Engineering small-ion transporter channels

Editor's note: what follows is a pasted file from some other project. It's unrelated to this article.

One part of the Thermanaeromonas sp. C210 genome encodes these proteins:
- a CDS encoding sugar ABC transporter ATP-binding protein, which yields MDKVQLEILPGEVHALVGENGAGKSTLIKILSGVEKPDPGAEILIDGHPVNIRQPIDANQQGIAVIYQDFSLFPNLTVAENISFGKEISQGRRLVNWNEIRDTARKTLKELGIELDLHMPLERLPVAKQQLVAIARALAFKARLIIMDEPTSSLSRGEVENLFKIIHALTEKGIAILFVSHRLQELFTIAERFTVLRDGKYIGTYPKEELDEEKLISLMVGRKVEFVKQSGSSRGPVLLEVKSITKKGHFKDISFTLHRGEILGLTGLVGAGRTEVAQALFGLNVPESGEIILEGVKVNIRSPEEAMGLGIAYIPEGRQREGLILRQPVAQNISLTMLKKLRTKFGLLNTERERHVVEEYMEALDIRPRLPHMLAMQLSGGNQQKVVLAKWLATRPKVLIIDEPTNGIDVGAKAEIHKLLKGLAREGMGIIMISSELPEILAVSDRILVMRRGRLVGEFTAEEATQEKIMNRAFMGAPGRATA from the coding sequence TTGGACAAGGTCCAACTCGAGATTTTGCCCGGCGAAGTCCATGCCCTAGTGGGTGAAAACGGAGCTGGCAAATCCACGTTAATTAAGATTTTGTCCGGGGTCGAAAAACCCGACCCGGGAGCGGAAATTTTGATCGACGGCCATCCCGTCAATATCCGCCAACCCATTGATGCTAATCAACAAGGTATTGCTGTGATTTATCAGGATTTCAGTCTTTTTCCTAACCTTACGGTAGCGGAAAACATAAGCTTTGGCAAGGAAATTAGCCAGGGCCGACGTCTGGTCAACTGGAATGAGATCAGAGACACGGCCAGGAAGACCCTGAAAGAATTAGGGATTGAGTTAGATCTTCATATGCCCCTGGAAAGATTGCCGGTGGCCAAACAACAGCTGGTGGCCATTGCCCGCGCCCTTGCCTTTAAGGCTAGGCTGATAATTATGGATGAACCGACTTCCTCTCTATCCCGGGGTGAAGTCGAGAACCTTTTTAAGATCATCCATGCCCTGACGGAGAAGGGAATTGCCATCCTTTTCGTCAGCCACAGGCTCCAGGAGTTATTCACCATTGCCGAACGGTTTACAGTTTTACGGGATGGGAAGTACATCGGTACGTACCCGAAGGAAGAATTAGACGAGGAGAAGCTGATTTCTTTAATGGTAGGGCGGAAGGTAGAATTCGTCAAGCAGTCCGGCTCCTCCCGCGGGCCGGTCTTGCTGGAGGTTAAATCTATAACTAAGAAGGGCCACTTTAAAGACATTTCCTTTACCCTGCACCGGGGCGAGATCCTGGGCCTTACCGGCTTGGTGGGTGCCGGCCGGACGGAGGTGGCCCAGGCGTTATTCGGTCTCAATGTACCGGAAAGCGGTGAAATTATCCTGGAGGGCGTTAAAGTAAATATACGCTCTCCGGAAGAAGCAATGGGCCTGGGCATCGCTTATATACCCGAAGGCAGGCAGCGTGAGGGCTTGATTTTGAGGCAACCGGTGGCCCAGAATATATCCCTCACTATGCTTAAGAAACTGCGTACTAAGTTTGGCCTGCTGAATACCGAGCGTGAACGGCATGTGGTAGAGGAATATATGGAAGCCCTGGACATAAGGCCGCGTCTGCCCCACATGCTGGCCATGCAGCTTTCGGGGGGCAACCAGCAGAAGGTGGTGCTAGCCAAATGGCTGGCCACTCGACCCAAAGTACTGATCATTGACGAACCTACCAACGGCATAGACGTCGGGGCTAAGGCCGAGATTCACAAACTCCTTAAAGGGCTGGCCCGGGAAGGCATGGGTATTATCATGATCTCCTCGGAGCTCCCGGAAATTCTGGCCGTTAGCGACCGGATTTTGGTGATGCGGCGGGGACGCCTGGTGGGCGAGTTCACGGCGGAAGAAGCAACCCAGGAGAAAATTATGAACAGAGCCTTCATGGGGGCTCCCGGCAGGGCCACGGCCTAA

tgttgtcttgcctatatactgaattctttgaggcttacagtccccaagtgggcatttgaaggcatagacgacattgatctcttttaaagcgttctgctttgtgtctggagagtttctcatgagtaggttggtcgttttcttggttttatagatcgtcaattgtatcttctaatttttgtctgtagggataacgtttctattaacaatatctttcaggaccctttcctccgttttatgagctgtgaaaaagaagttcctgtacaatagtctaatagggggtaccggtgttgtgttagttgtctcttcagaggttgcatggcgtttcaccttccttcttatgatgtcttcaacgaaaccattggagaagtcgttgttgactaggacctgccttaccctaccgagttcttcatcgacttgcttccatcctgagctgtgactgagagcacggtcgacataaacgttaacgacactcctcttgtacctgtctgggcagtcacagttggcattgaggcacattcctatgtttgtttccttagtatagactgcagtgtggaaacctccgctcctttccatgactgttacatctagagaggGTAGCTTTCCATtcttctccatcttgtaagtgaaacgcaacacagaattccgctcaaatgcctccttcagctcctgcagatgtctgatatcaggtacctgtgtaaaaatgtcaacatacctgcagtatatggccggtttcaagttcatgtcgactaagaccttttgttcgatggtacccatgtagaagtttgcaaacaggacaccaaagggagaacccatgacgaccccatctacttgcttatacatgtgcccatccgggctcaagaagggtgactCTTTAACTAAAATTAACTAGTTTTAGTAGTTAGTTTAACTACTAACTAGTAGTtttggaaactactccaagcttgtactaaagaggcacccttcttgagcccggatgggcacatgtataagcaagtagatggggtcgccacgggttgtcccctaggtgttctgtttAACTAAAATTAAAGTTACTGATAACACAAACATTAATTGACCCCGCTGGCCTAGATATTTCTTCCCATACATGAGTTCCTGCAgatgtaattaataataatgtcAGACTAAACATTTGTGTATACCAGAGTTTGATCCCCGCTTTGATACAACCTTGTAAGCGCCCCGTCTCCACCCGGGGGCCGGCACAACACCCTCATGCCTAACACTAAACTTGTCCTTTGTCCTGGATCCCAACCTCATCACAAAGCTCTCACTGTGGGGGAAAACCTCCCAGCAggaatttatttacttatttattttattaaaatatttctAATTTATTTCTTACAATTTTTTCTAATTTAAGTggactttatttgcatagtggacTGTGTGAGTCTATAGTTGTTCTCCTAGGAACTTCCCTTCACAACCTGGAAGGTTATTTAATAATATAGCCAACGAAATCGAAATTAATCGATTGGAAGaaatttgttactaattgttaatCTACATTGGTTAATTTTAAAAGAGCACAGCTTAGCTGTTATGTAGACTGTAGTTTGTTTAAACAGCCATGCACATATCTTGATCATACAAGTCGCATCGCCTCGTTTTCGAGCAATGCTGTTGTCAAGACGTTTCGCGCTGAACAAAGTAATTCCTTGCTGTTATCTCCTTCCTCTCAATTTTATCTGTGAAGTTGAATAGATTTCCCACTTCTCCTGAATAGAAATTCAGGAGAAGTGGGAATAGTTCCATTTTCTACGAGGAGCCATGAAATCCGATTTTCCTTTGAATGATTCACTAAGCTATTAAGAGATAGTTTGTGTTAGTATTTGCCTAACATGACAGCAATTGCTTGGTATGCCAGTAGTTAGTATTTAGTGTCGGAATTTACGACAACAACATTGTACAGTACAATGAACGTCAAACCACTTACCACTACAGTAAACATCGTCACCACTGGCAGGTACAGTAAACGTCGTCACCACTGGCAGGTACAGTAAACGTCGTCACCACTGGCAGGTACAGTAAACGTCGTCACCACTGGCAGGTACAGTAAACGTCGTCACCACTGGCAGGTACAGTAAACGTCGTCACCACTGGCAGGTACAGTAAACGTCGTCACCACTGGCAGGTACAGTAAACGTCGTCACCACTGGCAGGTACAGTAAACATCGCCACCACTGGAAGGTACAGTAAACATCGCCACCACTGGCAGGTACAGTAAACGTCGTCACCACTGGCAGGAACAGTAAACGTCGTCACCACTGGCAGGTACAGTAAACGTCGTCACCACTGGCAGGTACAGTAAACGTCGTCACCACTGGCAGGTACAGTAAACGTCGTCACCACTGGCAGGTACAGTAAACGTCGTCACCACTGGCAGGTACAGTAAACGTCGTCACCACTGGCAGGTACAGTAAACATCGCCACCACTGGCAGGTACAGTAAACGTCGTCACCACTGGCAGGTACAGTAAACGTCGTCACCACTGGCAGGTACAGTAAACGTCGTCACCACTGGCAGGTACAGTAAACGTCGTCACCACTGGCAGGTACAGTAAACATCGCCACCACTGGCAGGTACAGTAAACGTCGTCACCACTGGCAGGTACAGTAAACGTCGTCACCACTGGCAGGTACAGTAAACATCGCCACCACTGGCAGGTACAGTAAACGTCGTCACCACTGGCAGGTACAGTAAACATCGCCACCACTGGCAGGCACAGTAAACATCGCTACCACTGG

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Protein channels that span lipid membranes are the primary regulators for the transport of chemical species into and out of cells. These gates and channels enable precise chemical selectivity and markedly enhanced transport speed (1, 2). Both selectivity and transport speed far exceed those of engineered membranes based on simplistic sieving and crude surface functionalization. The replication of protein-channel performance is especially challenging for mimicking potassium ion (K+) channels with their coupled activation and selectivity gates (3). These channels can pump against a concentration gradient and have a 1000:1 selectivity between K+ and sodium (Na+) ions, despite only a ∼0.38 Å difference in atomic radii. On page 501 of this issue, Xue et al. (4) created very fast ion channels between graphene two-dimensional (2D) sheets and the voltage-gating operation for an ionic transistor. Conventional microfabrication patterning and etching techniques produced lateral flow channels ∼5 µm long through a stack of ∼55 graphene layers.

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